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Location: Floral and Nursery Plants Research

Title: Characterization of the Taura syndrome virus isolate originating from the 2004 Texas Epizootic in cultured shrimp

item Dhar, Arun
item Lakshman, Dilip
item Amundsen, Keenan
item Robles-sikisaka, Refugio
item Kaizer, Krista
item Roy, Sribash
item Hasson, Kenneth
item Allnutt, Thomas

Submitted to: Archives of Virology
Publication Type: Peer Reviewed Journal
Publication Acceptance Date: 3/1/2010
Publication Date: 4/8/2010
Publication URL:
Citation: Dhar, A.K., Lakshman, D.K., Amundsen, K., Robles-Sikisaka, R., Kaiser, K., Roy, S., Hasson, K.W., Allnutt, F.C.T. 2010. Characterization of the Taura Syndrome virus isolate originating from the 2004 Texas epizoonatic in cultured shrimps. Archives of Virology. 155:315-327.

Interpretive Summary: Eukaryotic viruses are generally explored as sources of stronger, constitutive, organ or tissue non-specific transcription promoters, enhancer elements, and translational regulators. Earlier, we reported the isolation and characterization of two pantropic promoters from a shrimp virus, infectious hypodermal and hematopoietic necrosis virus (IHHNV) that are functional in vertebrates and invertebrates. In this communication, we have cloned and characterized an RNA virus of shrimp, Taura syndrome virus (TSV) isolate that caused epizootics in Texas in 2004. Analysis of the viral genome revealed that it contains two open reading frames (ORF) that are separated by an intergenic region (IGR) with putative internal ribosomal entry site (IRES) properties. The IHHNV promoters have been used to construct IRES-based vector for the expression of reporter genes in fungi, plants, invertebrates and vertebrates. In future, the feasibility of the above IHHNV-promoters and TSV-IRES elements will be tested in the gene expression experiments on plants and fungi to elucidate roles of specific genes in plant disease development.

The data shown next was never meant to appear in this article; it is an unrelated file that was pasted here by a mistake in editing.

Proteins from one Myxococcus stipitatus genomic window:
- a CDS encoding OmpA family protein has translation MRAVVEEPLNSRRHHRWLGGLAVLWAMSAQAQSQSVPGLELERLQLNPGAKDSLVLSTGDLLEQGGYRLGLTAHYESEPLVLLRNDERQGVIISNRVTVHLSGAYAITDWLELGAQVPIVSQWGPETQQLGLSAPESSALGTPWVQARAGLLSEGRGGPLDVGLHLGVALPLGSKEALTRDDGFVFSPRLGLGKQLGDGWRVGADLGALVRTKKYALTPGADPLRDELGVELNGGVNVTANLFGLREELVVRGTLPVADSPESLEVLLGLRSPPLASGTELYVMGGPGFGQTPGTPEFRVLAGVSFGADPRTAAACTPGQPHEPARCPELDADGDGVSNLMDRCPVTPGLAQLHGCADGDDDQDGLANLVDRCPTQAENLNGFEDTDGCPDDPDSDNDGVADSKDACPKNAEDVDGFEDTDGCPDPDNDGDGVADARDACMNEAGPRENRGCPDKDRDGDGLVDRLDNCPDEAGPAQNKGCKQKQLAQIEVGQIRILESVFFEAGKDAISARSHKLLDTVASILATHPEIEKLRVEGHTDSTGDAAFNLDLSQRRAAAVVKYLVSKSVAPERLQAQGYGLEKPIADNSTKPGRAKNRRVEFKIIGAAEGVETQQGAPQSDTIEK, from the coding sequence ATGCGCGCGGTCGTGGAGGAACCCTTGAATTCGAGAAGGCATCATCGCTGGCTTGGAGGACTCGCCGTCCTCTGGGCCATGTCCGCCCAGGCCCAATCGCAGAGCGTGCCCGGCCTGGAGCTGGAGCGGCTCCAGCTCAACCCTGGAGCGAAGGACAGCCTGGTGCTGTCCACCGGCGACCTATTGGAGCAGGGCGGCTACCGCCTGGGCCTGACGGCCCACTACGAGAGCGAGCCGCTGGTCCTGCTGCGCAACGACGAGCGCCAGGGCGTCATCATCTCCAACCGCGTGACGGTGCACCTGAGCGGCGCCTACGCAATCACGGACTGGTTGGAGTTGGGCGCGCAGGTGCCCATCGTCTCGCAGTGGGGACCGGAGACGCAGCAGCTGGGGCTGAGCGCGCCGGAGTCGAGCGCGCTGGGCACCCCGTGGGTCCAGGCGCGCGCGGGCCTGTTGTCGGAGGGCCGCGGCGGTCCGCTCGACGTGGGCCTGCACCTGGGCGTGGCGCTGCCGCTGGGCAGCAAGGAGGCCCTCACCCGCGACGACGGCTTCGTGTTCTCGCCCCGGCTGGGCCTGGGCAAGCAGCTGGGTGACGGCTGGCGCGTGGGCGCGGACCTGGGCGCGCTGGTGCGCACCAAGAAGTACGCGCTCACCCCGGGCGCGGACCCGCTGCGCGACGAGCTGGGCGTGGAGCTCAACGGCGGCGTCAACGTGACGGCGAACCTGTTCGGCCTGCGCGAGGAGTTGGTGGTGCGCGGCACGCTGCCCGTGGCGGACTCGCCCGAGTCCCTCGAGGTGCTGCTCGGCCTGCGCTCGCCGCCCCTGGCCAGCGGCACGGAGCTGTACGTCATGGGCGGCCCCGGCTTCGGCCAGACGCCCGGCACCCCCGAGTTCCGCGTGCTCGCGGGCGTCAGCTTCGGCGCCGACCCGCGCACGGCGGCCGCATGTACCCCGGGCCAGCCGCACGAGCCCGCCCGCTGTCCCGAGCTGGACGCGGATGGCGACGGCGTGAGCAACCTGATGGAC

Technical Abstract: Taura syndrome virus (TSV) is a major viral pathogen of penaeid shrimp worldwide. A comprehensive investigation of the Texas isolate of TSV that caused epizootics in shrimp farms in Texas in 2004 (Us04Pv1) revealed that the virus was highly virulent in laboratory bioassays causing severe symptom development and rapid mortality. Histopathology of moribund animals demonstrated epithelial necrosis within the stomach, appendages, general body cuticle and gills. Animals that survived lethal infection demonstrated moderate to numerous lymphoid organ spheroids (LOS), suggestive of chronic phase TSV infection. In situ hybridization with a TSV-specific probe detected the virus in the LOS. Transmission electron microscopy of the virus purified from infected shrimp showed that the virions are 31 nm in diameter with icosahedral symmetry. The genome of the Us04Pv1 isolate was cloned, sequenced in its entirety and compared to five other geographically distinct TSV isolates for which complete genome sequences are available in the GenBank database. Comparative genome analysis at the nucleotide and amino acid levels showed that the Us04Pv1 isolate is more closely related to TSV isolates from Thailand and China and only distantly related to the Venezuelan TSV isolate. Computational prediction indicated that the tertiary structures of the inhibitor of apoptosis (IAP) and protease domains of all six TSV isolates were very similar. However, the data from our 3-D modeling showed that the RNA-dependent RNA polymerase (RdRp) of Us94Pv1 has significant structural differences from the respective domains of five other TSV isolates. It remains to be determined if the structural differences of TSV RdRps play a significant role in virulence or ecological adaptability of this isolate.